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One company may have figured out wireless charging technology once and for all

Energous WattUp Wireless Charging Technology

The problem with current wireless charging devices is that in most cases a charging pad tied to the wall is needed for actually charging devices wirelessly. That’s exactly what startup Energous wants to change in the future, as the company has come up with a solution that would offer true wireless charging powers, Engadget reports. Demoed at CES 2015, the WattUp is a wireless router that can beam energy wirelessly to devices as far as 20 feet away.

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The WattUp router uses a variety of wireless technologies, including RF, Bluetooth and other undisclosed patent-pending technologies that make it all happen.

The router can locate devices that need to be charged, and connect to them via Bluetooth LE. Once a connection is set up, the unit sends focused RF signals on the same bands as Wi-Fi which are then converted into DC power by a special wireless chip in a device.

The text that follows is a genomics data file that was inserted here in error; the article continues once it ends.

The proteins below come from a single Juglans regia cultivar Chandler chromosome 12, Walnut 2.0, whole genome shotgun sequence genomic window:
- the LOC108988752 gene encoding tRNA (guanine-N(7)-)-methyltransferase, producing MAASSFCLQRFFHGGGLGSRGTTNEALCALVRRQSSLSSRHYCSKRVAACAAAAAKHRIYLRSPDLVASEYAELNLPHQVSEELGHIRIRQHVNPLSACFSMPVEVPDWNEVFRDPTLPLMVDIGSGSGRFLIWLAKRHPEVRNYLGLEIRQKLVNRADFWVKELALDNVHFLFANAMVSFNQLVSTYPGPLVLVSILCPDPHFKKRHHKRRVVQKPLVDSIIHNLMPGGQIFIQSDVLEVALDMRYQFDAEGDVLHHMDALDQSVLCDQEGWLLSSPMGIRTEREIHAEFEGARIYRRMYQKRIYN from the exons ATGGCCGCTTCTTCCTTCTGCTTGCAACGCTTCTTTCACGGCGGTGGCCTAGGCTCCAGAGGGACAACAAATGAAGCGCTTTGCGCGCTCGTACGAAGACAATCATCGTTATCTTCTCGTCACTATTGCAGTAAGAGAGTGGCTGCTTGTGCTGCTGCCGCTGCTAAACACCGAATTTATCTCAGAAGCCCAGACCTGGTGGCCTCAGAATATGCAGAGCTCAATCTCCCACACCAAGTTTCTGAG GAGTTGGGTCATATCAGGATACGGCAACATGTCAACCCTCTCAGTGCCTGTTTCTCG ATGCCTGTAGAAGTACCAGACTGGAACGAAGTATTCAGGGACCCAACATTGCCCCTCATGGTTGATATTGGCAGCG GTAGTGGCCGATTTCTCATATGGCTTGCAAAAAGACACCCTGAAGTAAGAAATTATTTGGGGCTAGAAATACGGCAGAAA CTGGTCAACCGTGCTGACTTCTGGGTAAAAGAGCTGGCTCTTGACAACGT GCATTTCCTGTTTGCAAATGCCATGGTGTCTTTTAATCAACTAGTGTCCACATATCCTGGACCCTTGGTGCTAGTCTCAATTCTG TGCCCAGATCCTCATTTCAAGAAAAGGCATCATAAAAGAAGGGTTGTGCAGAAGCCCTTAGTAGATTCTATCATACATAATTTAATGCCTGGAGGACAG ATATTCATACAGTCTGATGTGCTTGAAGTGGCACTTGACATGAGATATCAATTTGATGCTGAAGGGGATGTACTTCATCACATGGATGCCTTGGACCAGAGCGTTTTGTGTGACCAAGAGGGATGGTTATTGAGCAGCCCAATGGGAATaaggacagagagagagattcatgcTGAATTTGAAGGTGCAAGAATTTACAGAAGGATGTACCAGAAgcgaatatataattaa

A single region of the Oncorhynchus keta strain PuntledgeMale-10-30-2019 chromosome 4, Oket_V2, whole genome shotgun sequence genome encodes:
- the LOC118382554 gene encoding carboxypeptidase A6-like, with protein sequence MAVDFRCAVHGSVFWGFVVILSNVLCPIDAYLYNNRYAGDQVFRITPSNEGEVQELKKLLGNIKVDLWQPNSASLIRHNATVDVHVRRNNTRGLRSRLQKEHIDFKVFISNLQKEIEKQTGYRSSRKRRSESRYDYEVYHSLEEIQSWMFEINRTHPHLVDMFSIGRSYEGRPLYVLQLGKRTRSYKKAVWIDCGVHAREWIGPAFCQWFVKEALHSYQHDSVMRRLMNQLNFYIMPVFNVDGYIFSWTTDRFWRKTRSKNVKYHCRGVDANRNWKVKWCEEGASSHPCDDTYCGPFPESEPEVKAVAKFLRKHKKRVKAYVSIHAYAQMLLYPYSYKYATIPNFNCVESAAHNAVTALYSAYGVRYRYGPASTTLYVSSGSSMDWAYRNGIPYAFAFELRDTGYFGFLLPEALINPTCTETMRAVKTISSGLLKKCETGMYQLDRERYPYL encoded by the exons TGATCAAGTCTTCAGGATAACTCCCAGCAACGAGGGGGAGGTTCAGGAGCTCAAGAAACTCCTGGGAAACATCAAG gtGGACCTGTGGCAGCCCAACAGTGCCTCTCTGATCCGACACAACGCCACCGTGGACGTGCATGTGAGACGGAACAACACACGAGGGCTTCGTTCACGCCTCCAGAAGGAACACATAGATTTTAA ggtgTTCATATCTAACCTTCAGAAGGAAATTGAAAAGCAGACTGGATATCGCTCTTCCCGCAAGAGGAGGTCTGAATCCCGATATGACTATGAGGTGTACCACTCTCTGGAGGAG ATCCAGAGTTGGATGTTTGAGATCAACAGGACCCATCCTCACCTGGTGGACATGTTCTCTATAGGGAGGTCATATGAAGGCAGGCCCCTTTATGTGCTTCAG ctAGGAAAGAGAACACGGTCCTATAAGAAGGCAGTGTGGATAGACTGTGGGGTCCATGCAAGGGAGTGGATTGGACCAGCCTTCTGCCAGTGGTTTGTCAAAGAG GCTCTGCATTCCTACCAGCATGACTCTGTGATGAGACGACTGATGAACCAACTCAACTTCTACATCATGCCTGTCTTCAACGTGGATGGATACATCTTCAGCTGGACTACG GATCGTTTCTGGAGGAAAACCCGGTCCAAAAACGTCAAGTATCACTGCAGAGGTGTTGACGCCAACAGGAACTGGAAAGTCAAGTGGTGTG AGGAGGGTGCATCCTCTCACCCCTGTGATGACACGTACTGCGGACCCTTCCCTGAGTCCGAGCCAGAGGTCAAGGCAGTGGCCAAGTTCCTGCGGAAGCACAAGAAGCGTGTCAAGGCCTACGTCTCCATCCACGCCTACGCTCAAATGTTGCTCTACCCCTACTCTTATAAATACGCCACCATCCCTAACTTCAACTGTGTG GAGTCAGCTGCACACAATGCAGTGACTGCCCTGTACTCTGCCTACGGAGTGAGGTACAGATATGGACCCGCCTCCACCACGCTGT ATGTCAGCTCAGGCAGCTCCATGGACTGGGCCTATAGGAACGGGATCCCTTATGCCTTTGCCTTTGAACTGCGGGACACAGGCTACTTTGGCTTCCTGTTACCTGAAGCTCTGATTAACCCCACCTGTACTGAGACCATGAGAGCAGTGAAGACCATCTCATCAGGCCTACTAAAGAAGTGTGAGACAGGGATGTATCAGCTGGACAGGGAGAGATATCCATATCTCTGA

The transmitters can be standalone units, as shown in the image above, or can be built into appliances and other devices that would be ready to charge nearby gadgets.

The WattUp devices would be able to smartly decide which gadgets, including phones, tablets, light bulbs and others, to charge first, by determining the amount of energy left in those devices, and gadgets connecting to them can seamlessly move back and fourth to multiple WattUp stations in a house to make sure they’re always in range of a charging station.

In the future, Energous plans to license its technology to other companies, which could create their own charging routers and chips to add such wireless charging powers to a variety of mobile and/or home devices. The first products packing Energous tech should hit stores at some point in 2016.

Looking for more coverage from CES? Be sure to check out our CES 2015 hub!

Chris Smith started writing about gadgets as a hobby, and before he knew it he was sharing his views on tech stuff with readers around the world. Whenever he's not writing about gadgets he miserably fails to stay away from them, although he desperately tries. But that's not necessarily a bad thing.

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